Agent-based Modeling Clarifies Infection History

  • Scanning advance could enhance airport security

    Los Alamos scientists have advanced a Magnetic Resonance Imaging (MRI) technology that may provide a breakthrough for screening liquids at airport security. They’ve added low-power X-ray data to the mix, and as a result have unlocked a new detection technology. Funded in part by the Department of Homeland Security’s Science and Technology Directorate, the new system is named MagRay.

    The goal is to quickly and accurately distinguish between liquids that visually appear identical. For example, what appears to be a bottle of white wine could potentially be nitromethane, a liquid that could be used to make an explosive. Both are clear liquids, One would be perfectly safe on a commercial aircraft, the other would be strictly prohibited. How to tell them apart quickly without error at an airport security area is the focus of Michelle Espy, Larry Schultz and their team.

  • Lab employees donate during holiday season

    The Los Alamos National Laboratory is in the midst of its 2014 Employee Giving Campaign.

    As of Tuesday, employees have pledged $1.2 million in this year’s campaign. Los Alamos National Security, LLC, makes a pro-rated match up to $1 million. Last’s year campaign raised $3.1 million (including the LANS match).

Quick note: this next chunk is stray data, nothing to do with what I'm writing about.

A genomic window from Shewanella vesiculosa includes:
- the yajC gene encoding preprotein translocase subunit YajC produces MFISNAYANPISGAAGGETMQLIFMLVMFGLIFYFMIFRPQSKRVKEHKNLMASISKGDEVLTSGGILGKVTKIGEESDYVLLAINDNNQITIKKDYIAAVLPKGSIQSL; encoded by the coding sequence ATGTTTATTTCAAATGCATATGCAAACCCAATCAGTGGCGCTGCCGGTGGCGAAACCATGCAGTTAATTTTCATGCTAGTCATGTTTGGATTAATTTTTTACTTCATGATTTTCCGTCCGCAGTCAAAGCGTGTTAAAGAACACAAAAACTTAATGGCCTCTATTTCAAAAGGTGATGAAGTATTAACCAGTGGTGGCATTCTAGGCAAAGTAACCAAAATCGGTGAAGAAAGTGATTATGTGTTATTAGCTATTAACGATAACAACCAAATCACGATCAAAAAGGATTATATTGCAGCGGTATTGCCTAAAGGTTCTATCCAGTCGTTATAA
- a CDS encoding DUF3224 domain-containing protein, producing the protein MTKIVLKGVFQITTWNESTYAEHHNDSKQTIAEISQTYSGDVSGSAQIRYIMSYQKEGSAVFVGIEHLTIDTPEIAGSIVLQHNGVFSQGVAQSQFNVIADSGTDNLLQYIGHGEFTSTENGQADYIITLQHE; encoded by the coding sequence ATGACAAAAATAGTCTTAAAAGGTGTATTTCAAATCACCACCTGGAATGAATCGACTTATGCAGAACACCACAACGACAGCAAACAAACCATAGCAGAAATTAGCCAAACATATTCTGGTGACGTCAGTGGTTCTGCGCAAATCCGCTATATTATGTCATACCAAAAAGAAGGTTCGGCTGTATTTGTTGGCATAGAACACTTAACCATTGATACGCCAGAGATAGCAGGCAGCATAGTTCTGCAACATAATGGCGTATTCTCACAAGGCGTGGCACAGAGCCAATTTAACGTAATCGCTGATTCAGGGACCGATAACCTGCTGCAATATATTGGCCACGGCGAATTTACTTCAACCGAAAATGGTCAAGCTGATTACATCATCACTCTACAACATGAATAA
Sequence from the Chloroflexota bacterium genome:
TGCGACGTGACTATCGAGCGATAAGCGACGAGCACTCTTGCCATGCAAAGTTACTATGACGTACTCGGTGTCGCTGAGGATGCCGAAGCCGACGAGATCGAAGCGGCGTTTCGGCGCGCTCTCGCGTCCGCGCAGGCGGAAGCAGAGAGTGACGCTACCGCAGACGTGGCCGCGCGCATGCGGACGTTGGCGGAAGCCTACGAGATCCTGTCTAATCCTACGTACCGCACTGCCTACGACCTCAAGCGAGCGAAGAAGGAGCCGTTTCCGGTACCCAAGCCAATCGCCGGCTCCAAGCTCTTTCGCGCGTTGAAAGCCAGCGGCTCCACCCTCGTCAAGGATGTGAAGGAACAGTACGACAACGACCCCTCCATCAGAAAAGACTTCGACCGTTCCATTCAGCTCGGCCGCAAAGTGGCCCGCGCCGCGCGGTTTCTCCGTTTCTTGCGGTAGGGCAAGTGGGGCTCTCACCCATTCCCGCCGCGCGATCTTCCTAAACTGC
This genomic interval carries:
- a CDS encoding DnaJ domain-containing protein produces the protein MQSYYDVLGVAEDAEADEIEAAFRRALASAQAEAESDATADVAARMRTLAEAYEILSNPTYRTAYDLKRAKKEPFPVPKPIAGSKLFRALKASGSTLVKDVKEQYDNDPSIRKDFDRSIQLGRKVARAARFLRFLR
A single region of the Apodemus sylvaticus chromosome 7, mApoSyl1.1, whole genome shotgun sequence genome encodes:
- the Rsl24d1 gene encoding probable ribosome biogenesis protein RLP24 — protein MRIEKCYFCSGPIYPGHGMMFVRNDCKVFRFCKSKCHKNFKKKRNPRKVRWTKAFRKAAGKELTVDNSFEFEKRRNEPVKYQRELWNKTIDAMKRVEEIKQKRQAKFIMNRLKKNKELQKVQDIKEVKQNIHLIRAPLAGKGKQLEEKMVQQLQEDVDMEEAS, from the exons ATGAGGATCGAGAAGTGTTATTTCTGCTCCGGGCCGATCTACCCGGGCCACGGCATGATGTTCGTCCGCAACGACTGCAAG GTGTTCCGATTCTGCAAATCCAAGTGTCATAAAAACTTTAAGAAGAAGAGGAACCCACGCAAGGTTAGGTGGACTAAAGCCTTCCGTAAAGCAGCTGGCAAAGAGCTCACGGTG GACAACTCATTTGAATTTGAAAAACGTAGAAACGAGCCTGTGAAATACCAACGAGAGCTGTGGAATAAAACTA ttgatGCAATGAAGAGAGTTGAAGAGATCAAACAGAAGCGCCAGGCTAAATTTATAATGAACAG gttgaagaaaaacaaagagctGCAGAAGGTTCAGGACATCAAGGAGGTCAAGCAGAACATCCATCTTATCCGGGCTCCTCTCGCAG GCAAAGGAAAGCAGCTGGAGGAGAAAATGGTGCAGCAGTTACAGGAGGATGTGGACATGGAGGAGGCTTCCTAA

The lab’s giving campaign coincides with the United Way of Northern New Mexico and United Way of Santa Fe County campaigns.

    The lab just ended its food drive, which included a Bring a Turkey to Work Day on Tuesday.
    The lab partners with
    • San Martin de Porres Soup Kitchen-Española
    • Taos Feeds Taos
    • Wings for Hope-Santa Fe
    • St Vincent de Paul, Abiquiu, San Juan, Chimayo, Española, Pojoaque
    • Knights of Columbus, Arroyo Seco
    • LA Cares-Los Alamos
    • St. Elizabeth’s Shelter-Española
    • The Food Depot, Santa Fe.

  • Remembering LANL's fallen

    The Los Alamos National Laboratory dedicated a bench and plaque at the Fuller Lodge Memorial Rose Garden Friday. The dedication is for fallen lab workers. Approximately 50 have died in accidents on lab property or in industrial or transportation accidents since 1943. About half of those fatalities occurred during the Manhattan Project. 

  • Black hole birth captured by cosmic voyeurs

    Intelligent telescopes designed by Los Alamos National Laboratory got a front row seat recently for an unusual birth.

    “Los Alamos’ RAPTOR telescopes in New Mexico and Hawaii received a very bright cosmic birth announcement for a black hole on April 27,” said astrophysicist Tom Vestrand, lead author of a paper appearing Nov. 21 in the journal Science that highlights the unusual event.

    “This was the burst of the century,” said Los Alamos co-author James Wren. “It’s the biggest, brightest one to happen in at least 20 years, and maybe even longer than that.”

    The RAPTOR (RAPid Telescopes for Optical Response) system is a network of small robotic observatories that scan the skies for optical anomalies such as flashes emanating from a star in its death throes as it collapses and becomes a black hole — an object so dense that not even light can escape its gravity field. This birth announcement arrived from the constellation Leo in the form of an exceptionally bright flash of visible light that accompanied a powerful burst of cosmic gamma-ray emissions.